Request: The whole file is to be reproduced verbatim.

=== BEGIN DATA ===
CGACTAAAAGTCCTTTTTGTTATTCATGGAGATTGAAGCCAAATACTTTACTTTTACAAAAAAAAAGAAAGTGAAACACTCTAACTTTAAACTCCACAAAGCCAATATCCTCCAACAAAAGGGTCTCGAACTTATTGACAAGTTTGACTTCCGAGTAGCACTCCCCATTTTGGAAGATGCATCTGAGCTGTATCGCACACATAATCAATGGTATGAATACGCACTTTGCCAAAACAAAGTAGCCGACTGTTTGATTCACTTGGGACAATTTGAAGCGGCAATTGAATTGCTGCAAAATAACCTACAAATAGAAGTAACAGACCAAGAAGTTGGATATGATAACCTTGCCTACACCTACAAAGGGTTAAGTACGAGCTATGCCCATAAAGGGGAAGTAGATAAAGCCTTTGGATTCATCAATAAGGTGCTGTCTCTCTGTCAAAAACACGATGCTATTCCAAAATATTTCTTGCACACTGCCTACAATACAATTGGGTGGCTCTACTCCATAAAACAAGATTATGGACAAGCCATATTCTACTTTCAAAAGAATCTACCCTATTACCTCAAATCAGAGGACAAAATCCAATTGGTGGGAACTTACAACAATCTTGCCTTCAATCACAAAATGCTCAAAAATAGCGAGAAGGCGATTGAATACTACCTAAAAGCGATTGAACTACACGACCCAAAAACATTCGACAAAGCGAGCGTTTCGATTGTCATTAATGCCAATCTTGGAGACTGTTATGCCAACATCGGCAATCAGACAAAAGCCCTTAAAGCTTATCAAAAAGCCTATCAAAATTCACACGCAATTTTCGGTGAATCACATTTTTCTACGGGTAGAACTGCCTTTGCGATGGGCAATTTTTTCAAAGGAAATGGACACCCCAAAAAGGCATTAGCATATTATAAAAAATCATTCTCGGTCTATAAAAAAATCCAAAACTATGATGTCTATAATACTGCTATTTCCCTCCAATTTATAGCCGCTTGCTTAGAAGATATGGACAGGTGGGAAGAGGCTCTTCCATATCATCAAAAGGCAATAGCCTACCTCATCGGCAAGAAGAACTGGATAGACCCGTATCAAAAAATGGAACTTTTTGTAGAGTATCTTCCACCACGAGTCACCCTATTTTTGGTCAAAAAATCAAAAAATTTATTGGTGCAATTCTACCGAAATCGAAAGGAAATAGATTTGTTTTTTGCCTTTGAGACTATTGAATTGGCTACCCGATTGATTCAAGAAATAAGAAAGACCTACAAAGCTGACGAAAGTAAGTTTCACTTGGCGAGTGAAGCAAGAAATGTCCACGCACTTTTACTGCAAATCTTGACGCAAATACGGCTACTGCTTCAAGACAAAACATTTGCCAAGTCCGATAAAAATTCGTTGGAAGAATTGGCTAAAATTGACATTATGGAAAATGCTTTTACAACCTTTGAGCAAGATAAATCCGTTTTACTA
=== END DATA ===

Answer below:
CGACTAAAAGTCCTTTTTGTTATTCATGGAGATTGAAGCCAAATACTTTACTTTTACAAAAAAAAAGAAAGTGAAACACTCTAACTTTAAACTCCACAAAGCCAATATCCTCCAACAAAAGGGTCTCGAACTTATTGACAAGTTTGACTTCCGAGTAGCACTCCCCATTTTGGAAGATGCATCTGAGCTGTATCGCACACATAATCAATGGTATGAATACGCACTTTGCCAAAACAAAGTAGCCGACTGTTTGATTCACTTGGGACAATTTGAAGCGGCAATTGAATTGCTGCAAAATAACCTACAAATAGAAGTAACAGACCAAGAAGTTGGATATGATAACCTTGCCTACACCTACAAAGGGTTAAGTACGAGCTATGCCCATAAAGGGGAAGTAGATAAAGCCTTTGGATTCATCAATAAGGTGCTGTCTCTCTGTCAAAAACACGATGCTATTCCAAAATATTTCTTGCACACTGCCTACAATACAATTGGGTGGCTCTACTCCATAAAACAAGATTATGGACAAGCCATATTCTACTTTCAAAAGAATCTACCCTATTACCTCAAATCAGAGGACAAAATCCAATTGGTGGGAACTTACAACAATCTTGCCTTCAATCACAAAATGCTCAAAAATAGCGAGAAGGCGATTGAATACTACCTAAAAGCGATTGAACTACACGACCCAAAAACATTCGACAAAGCGAGCGTTTCGATTGTCATTAATGCCAATCTTGGAGACTGTTATGCCAACATCGGCAATCAGACAAAAGCCCTTAAAGCTTATCAAAAAGCCTATCAAAATTCACACGCAATTTTCGGTGAATCACATTTTTCTACGGGTAGAACTGCCTTTGCGATGGGCAATTTTTTCAAAGGAAATGGACACCCCAAAAAGGCATTAGCATATTATAAAAAATCATTCTCGGTCTATAAAAAAATCCAAAACTATGATGTCTATAATACTGCTATTTCCCTCCAATTTATAGCCGCTTGCTTAGAAGATATGGACAGGTGGGAAGAGGCTCTTCCATATCATCAAAAGGCAATAGCCTACCTCATCGGCAAGAAGAACTGGATAGACCCGTATCAAAAAATGGAACTTTTTGTAGAGTATCTTCCACCACGAGTCACCCTATTTTTGGTCAAAAAATCAAAAAATTTATTGGTGCAATTCTACCGAAATCGAAAGGAAATAGATTTGTTTTTTGCCTTTGAGACTATTGAATTGGCTACCCGATTGATTCAAGAAATAAGAAAGACCTACAAAGCTGACGAAAGTAAGTTTCACTTGGCGAGTGAAGCAAGAAATGTCCACGCACTTTTACTGCAAATCTTGACGCAAATACGGCTACTGCTTCAAGACAAAACATTTGCCAAGTCCGATAAAAATTCGTTGGAAGAATTGGCTAAAATTGACATTATGGAAAATGCTTTTACAACCTTTGAGCAAGATAAATCCGTTTTACTA